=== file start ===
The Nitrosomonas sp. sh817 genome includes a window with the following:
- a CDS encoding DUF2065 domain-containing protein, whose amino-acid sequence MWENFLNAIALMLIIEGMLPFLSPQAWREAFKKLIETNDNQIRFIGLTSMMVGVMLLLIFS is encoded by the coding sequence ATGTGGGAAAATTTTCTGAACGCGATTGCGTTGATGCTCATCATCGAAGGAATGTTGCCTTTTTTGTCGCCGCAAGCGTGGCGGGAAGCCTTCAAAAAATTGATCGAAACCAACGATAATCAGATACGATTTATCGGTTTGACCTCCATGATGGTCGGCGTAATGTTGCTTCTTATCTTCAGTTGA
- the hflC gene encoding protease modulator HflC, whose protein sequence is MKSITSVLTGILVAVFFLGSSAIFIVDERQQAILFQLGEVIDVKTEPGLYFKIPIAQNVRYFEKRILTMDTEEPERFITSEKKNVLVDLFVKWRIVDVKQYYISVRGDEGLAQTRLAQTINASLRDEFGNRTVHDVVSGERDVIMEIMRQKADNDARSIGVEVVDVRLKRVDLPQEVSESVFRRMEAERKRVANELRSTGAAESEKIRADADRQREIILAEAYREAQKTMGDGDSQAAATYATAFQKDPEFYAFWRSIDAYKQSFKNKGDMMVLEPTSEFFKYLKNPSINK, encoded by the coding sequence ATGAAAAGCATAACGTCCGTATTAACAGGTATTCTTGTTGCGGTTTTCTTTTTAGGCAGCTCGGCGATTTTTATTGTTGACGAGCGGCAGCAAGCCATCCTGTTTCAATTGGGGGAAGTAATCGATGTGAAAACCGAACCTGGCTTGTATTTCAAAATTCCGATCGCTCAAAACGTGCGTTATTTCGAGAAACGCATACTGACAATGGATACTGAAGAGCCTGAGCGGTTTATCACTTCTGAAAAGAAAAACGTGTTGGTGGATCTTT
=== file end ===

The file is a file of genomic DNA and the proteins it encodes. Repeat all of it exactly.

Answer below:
The Nitrosomonas sp. sh817 genome includes a window with the following:
- a CDS encoding DUF2065 domain-containing protein, whose amino-acid sequence MWENFLNAIALMLIIEGMLPFLSPQAWREAFKKLIETNDNQIRFIGLTSMMVGVMLLLIFS is encoded by the coding sequence ATGTGGGAAAATTTTCTGAACGCGATTGCGTTGATGCTCATCATCGAAGGAATGTTGCCTTTTTTGTCGCCGCAAGCGTGGCGGGAAGCCTTCAAAAAATTGATCGAAACCAACGATAATCAGATACGATTTATCGGTTTGACCTCCATGATGGTCGGCGTAATGTTGCTTCTTATCTTCAGTTGA
- the hflC gene encoding protease modulator HflC, whose protein sequence is MKSITSVLTGILVAVFFLGSSAIFIVDERQQAILFQLGEVIDVKTEPGLYFKIPIAQNVRYFEKRILTMDTEEPERFITSEKKNVLVDLFVKWRIVDVKQYYISVRGDEGLAQTRLAQTINASLRDEFGNRTVHDVVSGERDVIMEIMRQKADNDARSIGVEVVDVRLKRVDLPQEVSESVFRRMEAERKRVANELRSTGAAESEKIRADADRQREIILAEAYREAQKTMGDGDSQAAATYATAFQKDPEFYAFWRSIDAYKQSFKNKGDMMVLEPTSEFFKYLKNPSINK, encoded by the coding sequence ATGAAAAGCATAACGTCCGTATTAACAGGTATTCTTGTTGCGGTTTTCTTTTTAGGCAGCTCGGCGATTTTTATTGTTGACGAGCGGCAGCAAGCCATCCTGTTTCAATTGGGGGAAGTAATCGATGTGAAAACCGAACCTGGCTTGTATTTCAAAATTCCGATCGCTCAAAACGTGCGTTATTTCGAGAAACGCATACTGACAATGGATACTGAAGAGCCTGAGCGGTTTATCACTTCTGAAAAGAAAAACGTGTTGGTGGATCTTT